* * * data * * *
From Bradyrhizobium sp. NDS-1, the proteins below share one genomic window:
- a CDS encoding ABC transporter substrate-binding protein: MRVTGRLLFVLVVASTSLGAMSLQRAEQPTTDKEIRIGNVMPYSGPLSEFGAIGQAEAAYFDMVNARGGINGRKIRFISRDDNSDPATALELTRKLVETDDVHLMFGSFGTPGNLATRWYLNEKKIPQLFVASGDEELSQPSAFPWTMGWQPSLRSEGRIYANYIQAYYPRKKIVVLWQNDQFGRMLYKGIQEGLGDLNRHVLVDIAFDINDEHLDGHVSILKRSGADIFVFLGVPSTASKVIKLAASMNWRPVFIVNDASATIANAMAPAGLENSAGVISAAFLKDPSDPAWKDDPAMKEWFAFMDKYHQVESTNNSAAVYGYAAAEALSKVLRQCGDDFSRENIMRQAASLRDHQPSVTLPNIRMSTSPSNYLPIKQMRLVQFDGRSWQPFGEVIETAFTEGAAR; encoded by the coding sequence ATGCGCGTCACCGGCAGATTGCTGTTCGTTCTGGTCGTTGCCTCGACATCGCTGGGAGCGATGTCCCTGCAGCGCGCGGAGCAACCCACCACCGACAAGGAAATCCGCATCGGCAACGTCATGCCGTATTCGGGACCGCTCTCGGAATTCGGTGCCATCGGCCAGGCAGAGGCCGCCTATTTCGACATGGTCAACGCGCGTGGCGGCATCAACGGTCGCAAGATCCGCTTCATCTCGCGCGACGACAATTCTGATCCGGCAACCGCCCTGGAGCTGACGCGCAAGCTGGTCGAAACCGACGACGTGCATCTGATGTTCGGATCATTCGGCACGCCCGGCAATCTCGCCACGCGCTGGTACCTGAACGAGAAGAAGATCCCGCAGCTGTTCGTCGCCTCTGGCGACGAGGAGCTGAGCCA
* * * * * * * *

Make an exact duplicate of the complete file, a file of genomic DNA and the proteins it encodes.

From Bradyrhizobium sp. NDS-1, the proteins below share one genomic window:
- a CDS encoding ABC transporter substrate-binding protein: MRVTGRLLFVLVVASTSLGAMSLQRAEQPTTDKEIRIGNVMPYSGPLSEFGAIGQAEAAYFDMVNARGGINGRKIRFISRDDNSDPATALELTRKLVETDDVHLMFGSFGTPGNLATRWYLNEKKIPQLFVASGDEELSQPSAFPWTMGWQPSLRSEGRIYANYIQAYYPRKKIVVLWQNDQFGRMLYKGIQEGLGDLNRHVLVDIAFDINDEHLDGHVSILKRSGADIFVFLGVPSTASKVIKLAASMNWRPVFIVNDASATIANAMAPAGLENSAGVISAAFLKDPSDPAWKDDPAMKEWFAFMDKYHQVESTNNSAAVYGYAAAEALSKVLRQCGDDFSRENIMRQAASLRDHQPSVTLPNIRMSTSPSNYLPIKQMRLVQFDGRSWQPFGEVIETAFTEGAAR; encoded by the coding sequence ATGCGCGTCACCGGCAGATTGCTGTTCGTTCTGGTCGTTGCCTCGACATCGCTGGGAGCGATGTCCCTGCAGCGCGCGGAGCAACCCACCACCGACAAGGAAATCCGCATCGGCAACGTCATGCCGTATTCGGGACCGCTCTCGGAATTCGGTGCCATCGGCCAGGCAGAGGCCGCCTATTTCGACATGGTCAACGCGCGTGGCGGCATCAACGGTCGCAAGATCCGCTTCATCTCGCGCGACGACAATTCTGATCCGGCAACCGCCCTGGAGCTGACGCGCAAGCTGGTCGAAACCGACGACGTGCATCTGATGTTCGGATCATTCGGCACGCCCGGCAATCTCGCCACGCGCTGGTACCTGAACGAGAAGAAGATCCCGCAGCTGTTCGTCGCCTCTGGCGACGAGGAGCTGAGCCA